Meta, Google, Microsoft, and other tech companies have made massive changes in their workforce which highlights an interesting forecast into skills required in tomorrow’s…
Be good at being wrong… and getting it right quickly
Even the best entrepreneurs get things wrong from time to time. Launching a business is a learning process, and you are bound to go down dead ends and change direction here and there, says CEO of Nomanini, Vahid Monadjem.
One of our investors, Esther Dyson, has the words “Always make new mistakes!” in her email footer. Being wrong is pretty much unavoidable when you’re doing something new. You have to work with a mixture of facts and assumptions. You don’t have a crystal ball, but you have to take a view. And even if a solution or a strategy is right now, the landscape changes quickly, especially for technology start-ups. So be prepared to make new mistakes!
At the strategic level, we call being wrong “pivoting”. Entrepreneurs need to manage the balance between persevering on a strategy versus knowing when to call it and pivoting to a new strategy. Our business was a very different one four years ago. We discovered an unexpected need for an international white-labeled solution rather than the direct approach we were taking. Up until that point you could argue the previous strategy was wrong. In retrospect it was, but given what we knew at the outset, it was the best answer.
At the tactical level, we call being wrong “optimising”. With any given operational process, you start with some answer and you improve. Your first version is inevitably “wrong”. You can’t wait until your answer is perfectly right to get started. So you start with something, that you know will be wrong, but is the best option with which to start. Then you gradually improve the answer.
At an individual level, it’s part of the gift that is “feedback”. Teams working together need to reflect and correct the way they interact. In high growth companies, the right sets of actions or attitude for the start-up could become the wrong one in the growth phase.
If you can’t be wrong, you can’t improve. The trick is being able to identify when you’re incorrect and put it right as quickly as possible.
Have the personality to admit you’re wrong
I think role-modelling is important. If you’re highly insecure and rest your authority only on having superior insight it is hard to admit you’re wrong. But authority doesn’t need to be based on always having the perfect answer, but rather being able to guide teams to better answers and execute on them.
Generally your investors and colleagues know making mistakes goes with the territory. You need to accept that businesses pivot, and that some things don’t work as you expected them to. It is important to have the personality to admit there are better ways of doing things, and that the world changes.
Test your assumptions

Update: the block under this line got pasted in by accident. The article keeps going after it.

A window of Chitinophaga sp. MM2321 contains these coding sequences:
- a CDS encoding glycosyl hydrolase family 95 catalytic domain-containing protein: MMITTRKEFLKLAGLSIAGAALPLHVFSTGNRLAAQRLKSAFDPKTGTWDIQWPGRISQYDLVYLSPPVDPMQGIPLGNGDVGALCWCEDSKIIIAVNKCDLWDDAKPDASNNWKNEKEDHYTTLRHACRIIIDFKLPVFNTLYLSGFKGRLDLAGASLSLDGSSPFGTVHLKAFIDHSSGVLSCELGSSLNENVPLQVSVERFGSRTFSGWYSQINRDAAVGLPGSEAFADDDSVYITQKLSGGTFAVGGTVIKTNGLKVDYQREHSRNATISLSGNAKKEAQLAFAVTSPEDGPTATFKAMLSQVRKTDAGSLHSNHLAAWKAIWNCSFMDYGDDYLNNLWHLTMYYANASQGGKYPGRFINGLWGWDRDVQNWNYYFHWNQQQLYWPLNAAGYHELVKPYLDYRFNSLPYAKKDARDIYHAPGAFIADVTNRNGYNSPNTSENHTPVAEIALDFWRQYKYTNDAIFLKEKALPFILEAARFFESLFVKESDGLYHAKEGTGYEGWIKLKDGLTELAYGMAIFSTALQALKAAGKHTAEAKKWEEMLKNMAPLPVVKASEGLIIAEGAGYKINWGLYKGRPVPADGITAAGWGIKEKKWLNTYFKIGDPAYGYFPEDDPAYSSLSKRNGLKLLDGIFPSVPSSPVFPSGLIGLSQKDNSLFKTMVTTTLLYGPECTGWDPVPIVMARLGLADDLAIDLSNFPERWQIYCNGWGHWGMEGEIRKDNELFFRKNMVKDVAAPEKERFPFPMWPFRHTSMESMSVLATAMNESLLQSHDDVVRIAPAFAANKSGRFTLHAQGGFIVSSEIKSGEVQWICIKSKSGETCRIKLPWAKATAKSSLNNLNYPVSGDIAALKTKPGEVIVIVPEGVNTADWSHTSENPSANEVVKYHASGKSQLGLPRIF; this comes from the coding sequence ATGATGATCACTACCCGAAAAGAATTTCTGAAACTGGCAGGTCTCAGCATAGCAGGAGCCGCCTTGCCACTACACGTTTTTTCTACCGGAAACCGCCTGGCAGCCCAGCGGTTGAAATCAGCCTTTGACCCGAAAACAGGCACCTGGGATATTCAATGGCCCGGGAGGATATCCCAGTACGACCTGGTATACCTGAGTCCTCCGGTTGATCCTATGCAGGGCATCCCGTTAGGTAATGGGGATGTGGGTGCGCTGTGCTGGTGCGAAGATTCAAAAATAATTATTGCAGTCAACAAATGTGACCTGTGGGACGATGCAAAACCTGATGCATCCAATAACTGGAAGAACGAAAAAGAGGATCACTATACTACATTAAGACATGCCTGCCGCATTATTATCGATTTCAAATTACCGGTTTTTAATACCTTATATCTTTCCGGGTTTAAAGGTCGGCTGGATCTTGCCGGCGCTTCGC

The only way to realise you’re wrong is to have a hypothesis and an expected outcome, and test it. Be rigorous and analytical, and have criteria against which to test. This should be an ongoing process within your business at multiple levels. Agree on a hypothesis, execute, get results and improve.
If people aren’t being wrong in your organisation, then they are either hiding it, not venturing their views, or you aren’t creating hypotheses to measure against. Whichever of these it is, you have problems. There can also often be a tendency to think the first iteration of a solution will be perfect. This is highly unlikely.
Have the infrastructure to implement a better solution quickly
Once you’ve been able to realise you’re wrong it is about doing it quick and minimising impact. As you start something, you obtain more information, and as you get that the answers you come to change. That happens pretty constantly across multiple levels.
Creating this structure where you can implement an improved answer quickly is vital. Whether this is company governance, team communication or technological, this is key.
For example, our terminals are used across Africa. In one country, we found the network would go off for hours at a time, which was hugely problematic for merchants dependent on these sales for their livelihood. We were able to roll out a fix, and have everyone updated within days and able to operate in spite of network outages. We had the infrastructure, not only to improve, but also to roll out improvements. Without this it would have taken weeks. If you can’t recover from something, you have massive problems. Inertia can hurt your business.
Infuse your team with the culture of being wrong
The culture around being wrong is important, especially when it comes to your team. When hypotheses and solutions are too closely affiliated with people, and saying those solutions are incorrect becomes a personal criticism of them, it becomes difficult. You need to divorce answers from the people.
Ensure you don’t have a blame culture in your business. Allow people to make calls, but don’t allow people to lose political capital. Team members must be able to state their views in a safe way where people aren’t criticised. We recently had a small mutiny where our engineers insisted they wanted to do something differently. That’s what you want, a team that has bought into your product.
First published online via Entrepreneur magazine South Africa
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